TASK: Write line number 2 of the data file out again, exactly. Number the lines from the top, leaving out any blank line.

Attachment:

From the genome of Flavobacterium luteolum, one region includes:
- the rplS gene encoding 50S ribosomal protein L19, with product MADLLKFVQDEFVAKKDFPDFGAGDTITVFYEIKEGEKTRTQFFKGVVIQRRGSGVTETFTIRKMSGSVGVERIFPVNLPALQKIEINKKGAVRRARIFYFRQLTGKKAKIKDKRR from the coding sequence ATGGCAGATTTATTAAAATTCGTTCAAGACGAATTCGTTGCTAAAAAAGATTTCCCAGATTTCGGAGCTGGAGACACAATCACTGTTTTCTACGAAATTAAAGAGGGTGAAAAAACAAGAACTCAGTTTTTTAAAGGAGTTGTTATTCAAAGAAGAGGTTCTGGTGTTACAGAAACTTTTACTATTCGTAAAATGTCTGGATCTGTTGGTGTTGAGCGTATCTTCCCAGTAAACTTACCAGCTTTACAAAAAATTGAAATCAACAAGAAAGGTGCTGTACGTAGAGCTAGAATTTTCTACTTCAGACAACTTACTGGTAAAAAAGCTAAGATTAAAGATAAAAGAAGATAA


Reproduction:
- the rplS gene encoding 50S ribosomal protein L19, with product MADLLKFVQDEFVAKKDFPDFGAGDTITVFYEIKEGEKTRTQFFKGVVIQRRGSGVTETFTIRKMSGSVGVERIFPVNLPALQKIEINKKGAVRRARIFYFRQLTGKKAKIKDKRR from the coding sequence ATGGCAGATTTATTAAAATTCGTTCAAGACGAATTCGTTGCTAAAAAAGATTTCCCAGATTTCGGAGCTGGAGACACAATCACTGTTTTCTACGAAATTAAAGAGGGTGAAAAAACAAGAACTCAGTTTTTTAAAGGAGTTGTTATTCAAAGAAGAGGTTCTGGTGTTACAGAAACTTTTACTATTCGTAAAATGTCTGGATCTGTTGGTGTTGAGCGTATCTTCCCAGTAAACTTACCAGCTTTACAAAAAATTGAAATCAACAAGAAAGGTGCTGTACGTAGAGCTAGAATTTTCTACTTCAGACAACTTACTGGTAAAAAAGCTAAGATTAAAGATAAAAGAAGATAA